The Tenuous Presence of Religious Diasporas in Singapore
Gee, John, Washington Report on Middle East Affairs
The oldest surviving church in Singapore, and the second to be built there, is the Armenian Apostolic Church of St. Gregory the Illuminator. It marks its 175th anniversary this November. The church sits at the foot of Fort Canning Hill, first seat of administration of the British founders of the modern city, with Armenian Street to its rear. It is generally open to the public to visit, but Armenian services are rarely held there these days, as the resident community is now very small.
Not that it ever was large: 12 families collected half the money for its construction, and the rest was donated by Armenians in India and Java, with smaller contributions from local European and Chinese businessmen in Singapore. The first Armenians came to Singapore in 1820, a year after the modern city was founded. They were descendants of Armenians deported to Iran from their original homeland when Shah Abbas I warred with the Ottoman Empire. Although the community did not grow beyond a hundred people, and numbers around 40 people now, it has made its mark in this island country. The founder of the main national daily newspaper, The Straits Times, was Catchick Moses, an Armenian, who sold it after one year because it was unprofitable.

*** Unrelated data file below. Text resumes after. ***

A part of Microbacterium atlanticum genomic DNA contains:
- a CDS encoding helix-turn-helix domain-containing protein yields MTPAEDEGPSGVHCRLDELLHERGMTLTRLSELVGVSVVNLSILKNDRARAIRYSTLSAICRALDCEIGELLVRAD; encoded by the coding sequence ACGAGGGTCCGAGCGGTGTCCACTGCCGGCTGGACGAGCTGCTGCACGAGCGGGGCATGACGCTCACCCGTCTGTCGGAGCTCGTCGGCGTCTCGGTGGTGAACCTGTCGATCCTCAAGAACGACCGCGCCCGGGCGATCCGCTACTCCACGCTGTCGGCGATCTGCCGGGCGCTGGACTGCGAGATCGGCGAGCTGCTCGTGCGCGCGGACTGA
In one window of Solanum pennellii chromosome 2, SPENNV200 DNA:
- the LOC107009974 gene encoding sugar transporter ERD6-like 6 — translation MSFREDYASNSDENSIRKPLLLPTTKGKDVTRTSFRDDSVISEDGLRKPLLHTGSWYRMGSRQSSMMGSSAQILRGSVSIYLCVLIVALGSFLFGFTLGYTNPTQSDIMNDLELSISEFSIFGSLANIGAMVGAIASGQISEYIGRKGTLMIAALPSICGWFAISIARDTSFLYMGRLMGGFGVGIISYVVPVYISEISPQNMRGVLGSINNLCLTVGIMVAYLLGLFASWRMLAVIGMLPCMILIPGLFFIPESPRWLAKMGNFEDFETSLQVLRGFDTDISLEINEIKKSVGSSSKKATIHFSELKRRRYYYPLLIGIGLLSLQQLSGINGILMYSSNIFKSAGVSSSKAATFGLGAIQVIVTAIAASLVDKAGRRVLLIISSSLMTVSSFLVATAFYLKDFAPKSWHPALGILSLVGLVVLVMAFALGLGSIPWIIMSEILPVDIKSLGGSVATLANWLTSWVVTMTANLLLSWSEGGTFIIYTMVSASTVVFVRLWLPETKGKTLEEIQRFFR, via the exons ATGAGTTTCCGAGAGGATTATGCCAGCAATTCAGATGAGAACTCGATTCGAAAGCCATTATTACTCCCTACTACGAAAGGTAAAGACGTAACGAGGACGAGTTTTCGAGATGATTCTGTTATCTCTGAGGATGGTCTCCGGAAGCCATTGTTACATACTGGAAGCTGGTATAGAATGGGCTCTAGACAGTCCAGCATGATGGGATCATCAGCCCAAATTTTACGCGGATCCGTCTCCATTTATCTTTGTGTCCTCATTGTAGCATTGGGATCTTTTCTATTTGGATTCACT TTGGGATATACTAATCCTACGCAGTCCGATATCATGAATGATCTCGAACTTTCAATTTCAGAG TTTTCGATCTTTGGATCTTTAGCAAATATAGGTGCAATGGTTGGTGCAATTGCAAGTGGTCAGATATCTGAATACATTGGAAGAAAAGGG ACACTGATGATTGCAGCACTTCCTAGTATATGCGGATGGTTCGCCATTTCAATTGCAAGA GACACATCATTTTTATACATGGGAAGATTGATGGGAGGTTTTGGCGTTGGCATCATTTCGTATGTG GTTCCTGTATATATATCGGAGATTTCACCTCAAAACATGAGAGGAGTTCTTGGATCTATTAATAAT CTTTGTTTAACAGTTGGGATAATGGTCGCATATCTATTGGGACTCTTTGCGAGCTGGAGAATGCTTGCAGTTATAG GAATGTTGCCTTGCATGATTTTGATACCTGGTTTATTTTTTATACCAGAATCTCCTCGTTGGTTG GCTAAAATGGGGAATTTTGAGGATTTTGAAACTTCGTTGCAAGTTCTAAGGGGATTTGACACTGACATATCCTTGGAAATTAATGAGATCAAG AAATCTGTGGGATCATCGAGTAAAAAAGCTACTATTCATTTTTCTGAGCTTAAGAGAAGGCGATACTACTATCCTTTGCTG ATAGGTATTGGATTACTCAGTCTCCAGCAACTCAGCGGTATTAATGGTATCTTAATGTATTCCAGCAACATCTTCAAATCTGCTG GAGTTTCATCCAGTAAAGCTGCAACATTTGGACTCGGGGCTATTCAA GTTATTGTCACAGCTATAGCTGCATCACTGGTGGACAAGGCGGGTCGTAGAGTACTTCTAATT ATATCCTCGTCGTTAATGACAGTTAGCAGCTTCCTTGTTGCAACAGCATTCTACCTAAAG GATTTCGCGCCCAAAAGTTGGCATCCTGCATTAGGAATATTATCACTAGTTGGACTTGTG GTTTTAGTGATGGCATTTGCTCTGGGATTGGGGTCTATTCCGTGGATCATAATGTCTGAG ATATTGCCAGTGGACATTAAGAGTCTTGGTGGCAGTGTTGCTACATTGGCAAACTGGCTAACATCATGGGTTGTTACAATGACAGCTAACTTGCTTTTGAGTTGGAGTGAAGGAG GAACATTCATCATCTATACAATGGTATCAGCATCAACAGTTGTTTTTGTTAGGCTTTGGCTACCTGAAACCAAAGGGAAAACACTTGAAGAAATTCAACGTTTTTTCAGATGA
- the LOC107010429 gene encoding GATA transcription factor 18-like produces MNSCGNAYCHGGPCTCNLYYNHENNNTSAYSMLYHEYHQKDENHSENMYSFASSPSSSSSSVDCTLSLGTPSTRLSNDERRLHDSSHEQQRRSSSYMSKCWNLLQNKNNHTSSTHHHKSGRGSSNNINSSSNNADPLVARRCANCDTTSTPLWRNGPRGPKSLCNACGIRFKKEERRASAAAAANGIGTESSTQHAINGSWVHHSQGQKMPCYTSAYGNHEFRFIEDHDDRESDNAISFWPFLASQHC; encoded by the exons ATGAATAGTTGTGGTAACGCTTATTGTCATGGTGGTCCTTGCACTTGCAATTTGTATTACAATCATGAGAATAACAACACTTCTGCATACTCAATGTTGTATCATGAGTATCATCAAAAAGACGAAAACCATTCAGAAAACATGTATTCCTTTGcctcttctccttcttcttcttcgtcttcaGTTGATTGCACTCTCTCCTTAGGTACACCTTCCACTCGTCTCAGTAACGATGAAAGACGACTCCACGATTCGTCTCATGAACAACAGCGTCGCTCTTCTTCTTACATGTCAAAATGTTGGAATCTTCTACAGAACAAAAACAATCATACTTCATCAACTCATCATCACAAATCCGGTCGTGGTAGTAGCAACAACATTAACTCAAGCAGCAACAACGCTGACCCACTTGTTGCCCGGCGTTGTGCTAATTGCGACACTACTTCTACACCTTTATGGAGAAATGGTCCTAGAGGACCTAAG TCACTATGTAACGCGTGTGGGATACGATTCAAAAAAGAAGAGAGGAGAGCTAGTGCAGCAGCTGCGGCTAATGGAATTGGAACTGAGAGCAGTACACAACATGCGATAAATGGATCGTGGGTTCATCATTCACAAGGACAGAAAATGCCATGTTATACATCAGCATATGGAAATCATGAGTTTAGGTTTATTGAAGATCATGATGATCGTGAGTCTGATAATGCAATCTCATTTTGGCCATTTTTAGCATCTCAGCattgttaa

The Raffles Hotel, Singapore's most prestigious, is often said to have been built by brothers from an Armenian family called Sarkies, but their role has been disputed by members of one of Singapore's most prominent Arab families, theAlsagoffs. They say that their great grandfather, Syed Mohamed Alsagoff, bought a beach house in 1870 and later expanded it into a modern hotel. The Sarkies brothers leased the property and developed the hotel's business and reputation after having run two successful hotels in Penang, now in Malaysia. Their role in the hotel ended when they went bankrupt during the Depression in the 1930s and none of their descendants now live in Singapore.
Though Armenian services at the old church are rare, two other communities, both with old Middle Eastern connections, have monthly services there. They are the Jacobite Syrian Church (predominantly Indian, despite its name, but acknowledging the authority of the Syrian Orthodox Patriarch of Antioch, now resident in Damascus) and the Coptic Orthodox Community of Saint Mark.
Singapore's present-day Jewish community numbers 300, but that includes a large number of expatriates. Its one and only rabbi, Mordechai Abergel, grew up in the U.S. and serves in both of Singapore's synagogues. Neither of them is on Synagogue Street, now a small road overshadowed by tall office buildings, whose name preserves the memory of the first Jewish place of worship on the island. In 1878 the growing community built the Maghain Aboth synagogue, which is still in regular use-as is the Chesed El synagogue, founded in 1905 by multi-millionaire Menasseh Meyer, originally as a private place of worship after he quarrelled with a member of Maghain Aboth. …